Training in the dog days of August!
Ok, so it’s hot, but you still want to get your ride in or your run on! Understanding how the body cools itself down may help with your nutrition and recovery choices. When you start exercising, your heart rate goes up and your working muscles and organs start producing heat. The body brings blood to the skin’s surface where the heat is dispersed. You start to feel hot. Then the heat starts to condense on the skin and that produces sweat! The sweat evaporates and takes the heat with it!
When the body sweats, it also depletes vital minerals and nutrients needed to keep you feeling good and performing well. If you are exercising longer than one hour, consider an electrolyte replacement. See Gina Grant’s post on July 30 titled “Sports Drinks Versus Energy Drinks”. Great information!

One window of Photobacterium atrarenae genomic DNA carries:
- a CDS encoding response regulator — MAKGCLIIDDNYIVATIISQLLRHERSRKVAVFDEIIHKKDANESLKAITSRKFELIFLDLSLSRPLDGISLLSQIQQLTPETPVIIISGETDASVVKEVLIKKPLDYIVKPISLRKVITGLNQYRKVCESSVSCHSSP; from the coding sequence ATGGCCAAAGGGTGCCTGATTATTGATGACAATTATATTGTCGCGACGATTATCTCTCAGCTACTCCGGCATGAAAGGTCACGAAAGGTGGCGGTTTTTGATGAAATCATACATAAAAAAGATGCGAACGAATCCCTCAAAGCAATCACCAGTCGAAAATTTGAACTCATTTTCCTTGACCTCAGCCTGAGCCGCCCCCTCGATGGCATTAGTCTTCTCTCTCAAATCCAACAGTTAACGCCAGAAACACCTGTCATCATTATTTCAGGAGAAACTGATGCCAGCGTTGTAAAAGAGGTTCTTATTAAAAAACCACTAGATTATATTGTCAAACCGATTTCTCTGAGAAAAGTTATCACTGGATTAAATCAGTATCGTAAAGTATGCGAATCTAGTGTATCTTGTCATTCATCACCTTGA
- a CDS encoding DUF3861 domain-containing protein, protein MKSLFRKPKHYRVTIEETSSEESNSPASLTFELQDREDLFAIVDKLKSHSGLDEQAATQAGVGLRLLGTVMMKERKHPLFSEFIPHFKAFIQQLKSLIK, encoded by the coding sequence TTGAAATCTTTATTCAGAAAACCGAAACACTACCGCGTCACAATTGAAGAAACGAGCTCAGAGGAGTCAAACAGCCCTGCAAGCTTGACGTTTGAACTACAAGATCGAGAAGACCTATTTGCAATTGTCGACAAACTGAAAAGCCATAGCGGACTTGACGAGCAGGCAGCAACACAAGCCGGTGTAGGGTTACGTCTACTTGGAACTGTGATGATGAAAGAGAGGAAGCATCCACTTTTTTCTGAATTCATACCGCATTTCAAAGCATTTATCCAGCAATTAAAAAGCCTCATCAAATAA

Don’t forget to weigh yourself pre and post workout. If you have lost more than a pound, you may be dehydrated, or close to it. The basic rule of thumb for rehydration is for every pound lost, replace with half a liter of water.
Keep an eye out for signs of overheating. They include nausea, mental fatigue, dry mouth, chills or vomiting. The first stage is known as heat fatigue and occurs because the body cannot get rid of its own heat fast enough. If you do not cool the body down quickly, the next stage is heat exhaustion and ultimately heat stroke.
When signs and symptoms occur, stop exercising and find shade and water. Use wet towels or clothes to cool the skin. Some of the most effective areas to apply wet towels are the top of the head and back of the neck. Lay down and elevate the feet. Drink water and or sport drinks, include GU’s and blocks.
Never ride alone and plan your route around rest stops that will have water and shade. Always carry your phone and give yourself permission to slow down or shorten the ride!
Have fun and stay safe!